It’s Severe Weather Awareness week in Pennsylvania. Each day of the week is dedicated to increasing awareness on severe weather common to our commonwealth. Monday is dedicated to tornadoes and safety. We’ll discuss some PA tornado facts and give you some safety tips below!
Every county in our viewing area has seen a tornado. History shows tornadoes have spawned in every month of the year in PA; however, we peak in May, June, and July when the atmospheric set up is prime. The peak times for tornadoes to move through are the afternoon hours; however, tornadoes are possible at any time of the day. So it’s imperative to be prepared for severe weather.
A tornado watch is issued when conditions are favorable for severe thunderstorms capable of forming tornadoes. These typically last 6-8 hours and cover a large geographical area. A designation of PDS or Particularly Dangerous Situation is given to a watch where tornadoes are expected to be long lived or violent intensity. When a watch is issued, you should be prepared to take action in the event of a warning and ensure you have immediate access to breaking weather information. On average, we have three tornado watch days in the Susquehanna Valley annually.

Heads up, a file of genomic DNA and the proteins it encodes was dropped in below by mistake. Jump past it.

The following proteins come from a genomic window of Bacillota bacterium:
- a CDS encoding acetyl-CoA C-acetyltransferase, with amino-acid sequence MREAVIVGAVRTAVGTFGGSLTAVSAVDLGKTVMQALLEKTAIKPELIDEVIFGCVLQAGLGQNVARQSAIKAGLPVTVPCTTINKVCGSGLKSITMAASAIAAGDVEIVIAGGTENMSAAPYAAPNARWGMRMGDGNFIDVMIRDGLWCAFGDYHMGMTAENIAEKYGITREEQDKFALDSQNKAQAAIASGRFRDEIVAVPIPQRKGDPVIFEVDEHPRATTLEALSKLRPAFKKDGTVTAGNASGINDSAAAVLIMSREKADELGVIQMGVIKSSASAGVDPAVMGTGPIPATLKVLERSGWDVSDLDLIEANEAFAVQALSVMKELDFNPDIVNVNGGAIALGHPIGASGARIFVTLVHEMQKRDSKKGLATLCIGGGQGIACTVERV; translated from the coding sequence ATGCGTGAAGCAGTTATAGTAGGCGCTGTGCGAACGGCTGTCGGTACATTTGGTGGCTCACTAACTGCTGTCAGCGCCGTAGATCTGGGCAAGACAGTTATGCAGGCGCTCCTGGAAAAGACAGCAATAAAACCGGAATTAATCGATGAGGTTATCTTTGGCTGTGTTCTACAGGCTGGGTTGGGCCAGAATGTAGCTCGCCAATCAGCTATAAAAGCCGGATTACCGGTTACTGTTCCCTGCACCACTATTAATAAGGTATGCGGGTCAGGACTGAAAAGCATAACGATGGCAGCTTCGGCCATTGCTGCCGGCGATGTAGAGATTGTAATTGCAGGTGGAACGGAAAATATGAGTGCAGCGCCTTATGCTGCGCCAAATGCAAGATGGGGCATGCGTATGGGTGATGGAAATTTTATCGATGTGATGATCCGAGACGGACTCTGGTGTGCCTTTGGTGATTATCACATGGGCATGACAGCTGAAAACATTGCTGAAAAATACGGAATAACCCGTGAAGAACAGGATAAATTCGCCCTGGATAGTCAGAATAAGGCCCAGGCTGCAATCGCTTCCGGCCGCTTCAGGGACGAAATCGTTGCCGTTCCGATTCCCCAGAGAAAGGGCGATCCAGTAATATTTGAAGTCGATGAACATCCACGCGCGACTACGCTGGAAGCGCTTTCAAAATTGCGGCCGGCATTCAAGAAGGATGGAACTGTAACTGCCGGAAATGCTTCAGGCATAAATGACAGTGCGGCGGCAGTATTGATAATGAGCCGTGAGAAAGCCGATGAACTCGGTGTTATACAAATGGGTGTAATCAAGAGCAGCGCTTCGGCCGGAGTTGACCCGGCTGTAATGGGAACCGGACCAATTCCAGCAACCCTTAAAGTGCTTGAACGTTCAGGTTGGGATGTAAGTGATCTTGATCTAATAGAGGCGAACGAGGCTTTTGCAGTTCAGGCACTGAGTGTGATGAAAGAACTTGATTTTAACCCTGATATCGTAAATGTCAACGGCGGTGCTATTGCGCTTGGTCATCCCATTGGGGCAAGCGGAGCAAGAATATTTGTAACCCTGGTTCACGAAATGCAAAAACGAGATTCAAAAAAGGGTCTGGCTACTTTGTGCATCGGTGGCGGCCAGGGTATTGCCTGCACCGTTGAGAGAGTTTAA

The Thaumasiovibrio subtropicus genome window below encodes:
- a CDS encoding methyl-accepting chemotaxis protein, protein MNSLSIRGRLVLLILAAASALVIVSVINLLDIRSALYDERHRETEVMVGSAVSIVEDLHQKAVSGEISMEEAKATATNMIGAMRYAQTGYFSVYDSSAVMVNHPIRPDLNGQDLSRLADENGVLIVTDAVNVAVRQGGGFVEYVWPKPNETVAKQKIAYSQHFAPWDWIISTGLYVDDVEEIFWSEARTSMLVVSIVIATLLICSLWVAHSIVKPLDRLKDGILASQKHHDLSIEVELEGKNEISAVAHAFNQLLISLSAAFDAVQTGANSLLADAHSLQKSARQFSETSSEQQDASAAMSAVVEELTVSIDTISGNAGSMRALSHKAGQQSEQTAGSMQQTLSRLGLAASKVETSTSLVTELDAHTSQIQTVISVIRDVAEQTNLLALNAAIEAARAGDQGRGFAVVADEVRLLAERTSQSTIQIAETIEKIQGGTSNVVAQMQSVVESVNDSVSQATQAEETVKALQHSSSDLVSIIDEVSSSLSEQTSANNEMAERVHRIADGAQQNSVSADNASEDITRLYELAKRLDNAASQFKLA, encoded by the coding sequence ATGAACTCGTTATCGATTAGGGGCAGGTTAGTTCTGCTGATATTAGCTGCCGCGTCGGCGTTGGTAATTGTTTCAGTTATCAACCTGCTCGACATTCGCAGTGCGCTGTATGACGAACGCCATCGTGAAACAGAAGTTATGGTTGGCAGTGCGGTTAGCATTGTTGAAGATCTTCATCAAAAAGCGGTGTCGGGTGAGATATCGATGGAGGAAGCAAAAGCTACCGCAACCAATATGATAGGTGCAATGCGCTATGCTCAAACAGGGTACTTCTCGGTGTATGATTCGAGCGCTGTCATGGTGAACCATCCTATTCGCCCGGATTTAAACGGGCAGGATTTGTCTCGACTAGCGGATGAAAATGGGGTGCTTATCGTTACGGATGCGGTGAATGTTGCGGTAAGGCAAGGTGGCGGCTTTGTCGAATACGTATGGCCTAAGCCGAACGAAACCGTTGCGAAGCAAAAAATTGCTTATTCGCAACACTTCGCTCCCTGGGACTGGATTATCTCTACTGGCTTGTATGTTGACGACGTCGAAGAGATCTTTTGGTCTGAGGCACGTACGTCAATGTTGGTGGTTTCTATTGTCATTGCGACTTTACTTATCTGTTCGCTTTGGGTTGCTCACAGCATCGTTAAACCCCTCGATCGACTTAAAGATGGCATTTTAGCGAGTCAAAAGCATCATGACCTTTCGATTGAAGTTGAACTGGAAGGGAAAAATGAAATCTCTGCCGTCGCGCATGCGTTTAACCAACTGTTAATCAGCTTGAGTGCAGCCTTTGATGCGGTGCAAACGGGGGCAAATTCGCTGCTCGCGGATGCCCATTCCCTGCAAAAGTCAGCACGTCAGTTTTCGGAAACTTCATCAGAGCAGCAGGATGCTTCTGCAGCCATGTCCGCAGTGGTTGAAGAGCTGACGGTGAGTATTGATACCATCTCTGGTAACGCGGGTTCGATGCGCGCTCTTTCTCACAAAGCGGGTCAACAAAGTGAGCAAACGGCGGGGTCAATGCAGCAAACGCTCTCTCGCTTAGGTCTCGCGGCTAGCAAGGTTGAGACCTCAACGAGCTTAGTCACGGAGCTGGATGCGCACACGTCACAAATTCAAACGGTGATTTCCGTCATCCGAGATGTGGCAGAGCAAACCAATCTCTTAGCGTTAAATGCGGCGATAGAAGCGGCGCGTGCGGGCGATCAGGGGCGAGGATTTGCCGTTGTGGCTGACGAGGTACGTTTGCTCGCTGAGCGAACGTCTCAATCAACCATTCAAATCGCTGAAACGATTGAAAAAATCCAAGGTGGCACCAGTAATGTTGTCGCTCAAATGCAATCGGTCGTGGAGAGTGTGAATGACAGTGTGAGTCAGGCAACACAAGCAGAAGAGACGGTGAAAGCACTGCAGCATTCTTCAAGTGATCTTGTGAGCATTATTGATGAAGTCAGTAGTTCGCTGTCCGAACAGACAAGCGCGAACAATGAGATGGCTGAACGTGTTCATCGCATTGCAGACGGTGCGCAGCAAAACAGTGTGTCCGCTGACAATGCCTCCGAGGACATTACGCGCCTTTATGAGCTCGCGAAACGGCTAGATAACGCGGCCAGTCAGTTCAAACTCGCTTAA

A tornado warning is issued when a tornado is imminent or already occurring. Tornado warnings can be issued when a tornado is spotted on the ground, or more often when indicated by radar. These are based on the storm path and may cover several counties. These typically last 30-60 minutes, and most often are 45 minutes. When a tornado warning is issued, you should take immediate action to ensure your safety and the safety of others.
Here are some tips to help keep you safe.
- Get to the lowest floor of your home or office. A basement is ideal.
- Go to the most central, interior room of your home, away from doors and windows.
- Put as many walls between you and the tornado as possible.
- Wear a helmet. Any helmet will do, but fully enclosed helmets are best. Recent research has shown that most injury/deaths from tornadoes occur from head trauma.
- If you’re in an office, an interior stairwell is often best.
- If you are in a car, try not to outrun the tornado. Pull over, get out, and find a ditch or low area. Cover your head and lie flat.
- If you live in a mobile home, try to find a sturdy building or find access to a storm shelter when a tornado watch is issued. If a tornado is imminent, evacuate and find shelter in a low area.
- Avoid overpasses on roadways for shelter.
- Do not open doors or windows.
For more information, visit the NWS State College Severe Weather Awareness page HERE.